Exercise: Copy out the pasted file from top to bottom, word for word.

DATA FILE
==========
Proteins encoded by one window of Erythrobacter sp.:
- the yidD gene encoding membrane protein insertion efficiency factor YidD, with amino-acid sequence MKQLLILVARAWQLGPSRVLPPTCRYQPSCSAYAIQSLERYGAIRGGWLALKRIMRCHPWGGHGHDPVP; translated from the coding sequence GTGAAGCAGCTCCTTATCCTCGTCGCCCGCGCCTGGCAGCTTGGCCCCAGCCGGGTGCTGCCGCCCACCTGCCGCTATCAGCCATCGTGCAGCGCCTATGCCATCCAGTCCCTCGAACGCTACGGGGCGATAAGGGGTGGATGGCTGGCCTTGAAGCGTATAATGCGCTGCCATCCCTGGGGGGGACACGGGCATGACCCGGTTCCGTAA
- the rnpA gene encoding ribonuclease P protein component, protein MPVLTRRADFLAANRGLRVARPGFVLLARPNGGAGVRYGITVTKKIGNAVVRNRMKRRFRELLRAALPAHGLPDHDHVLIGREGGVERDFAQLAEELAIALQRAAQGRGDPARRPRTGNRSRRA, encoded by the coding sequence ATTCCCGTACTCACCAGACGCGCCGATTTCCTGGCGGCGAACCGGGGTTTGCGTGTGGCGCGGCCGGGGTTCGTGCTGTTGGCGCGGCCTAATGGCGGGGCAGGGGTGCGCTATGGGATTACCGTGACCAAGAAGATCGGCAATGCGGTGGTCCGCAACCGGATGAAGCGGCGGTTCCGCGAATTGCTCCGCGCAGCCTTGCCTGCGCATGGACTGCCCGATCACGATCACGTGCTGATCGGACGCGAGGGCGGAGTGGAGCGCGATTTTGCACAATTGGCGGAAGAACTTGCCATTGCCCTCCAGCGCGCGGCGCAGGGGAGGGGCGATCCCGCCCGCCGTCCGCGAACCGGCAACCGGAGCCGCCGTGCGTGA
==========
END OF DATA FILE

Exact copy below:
Proteins encoded by one window of Erythrobacter sp.:
- the yidD gene encoding membrane protein insertion efficiency factor YidD, with amino-acid sequence MKQLLILVARAWQLGPSRVLPPTCRYQPSCSAYAIQSLERYGAIRGGWLALKRIMRCHPWGGHGHDPVP; translated from the coding sequence GTGAAGCAGCTCCTTATCCTCGTCGCCCGCGCCTGGCAGCTTGGCCCCAGCCGGGTGCTGCCGCCCACCTGCCGCTATCAGCCATCGTGCAGCGCCTATGCCATCCAGTCCCTCGAACGCTACGGGGCGATAAGGGGTGGATGGCTGGCCTTGAAGCGTATAATGCGCTGCCATCCCTGGGGGGGACACGGGCATGACCCGGTTCCGTAA
- the rnpA gene encoding ribonuclease P protein component, protein MPVLTRRADFLAANRGLRVARPGFVLLARPNGGAGVRYGITVTKKIGNAVVRNRMKRRFRELLRAALPAHGLPDHDHVLIGREGGVERDFAQLAEELAIALQRAAQGRGDPARRPRTGNRSRRA, encoded by the coding sequence ATTCCCGTACTCACCAGACGCGCCGATTTCCTGGCGGCGAACCGGGGTTTGCGTGTGGCGCGGCCGGGGTTCGTGCTGTTGGCGCGGCCTAATGGCGGGGCAGGGGTGCGCTATGGGATTACCGTGACCAAGAAGATCGGCAATGCGGTGGTCCGCAACCGGATGAAGCGGCGGTTCCGCGAATTGCTCCGCGCAGCCTTGCCTGCGCATGGACTGCCCGATCACGATCACGTGCTGATCGGACGCGAGGGCGGAGTGGAGCGCGATTTTGCACAATTGGCGGAAGAACTTGCCATTGCCCTCCAGCGCGCGGCGCAGGGGAGGGGCGATCCCGCCCGCCGTCCGCGAACCGGCAACCGGAGCCGCCGTGCGTGA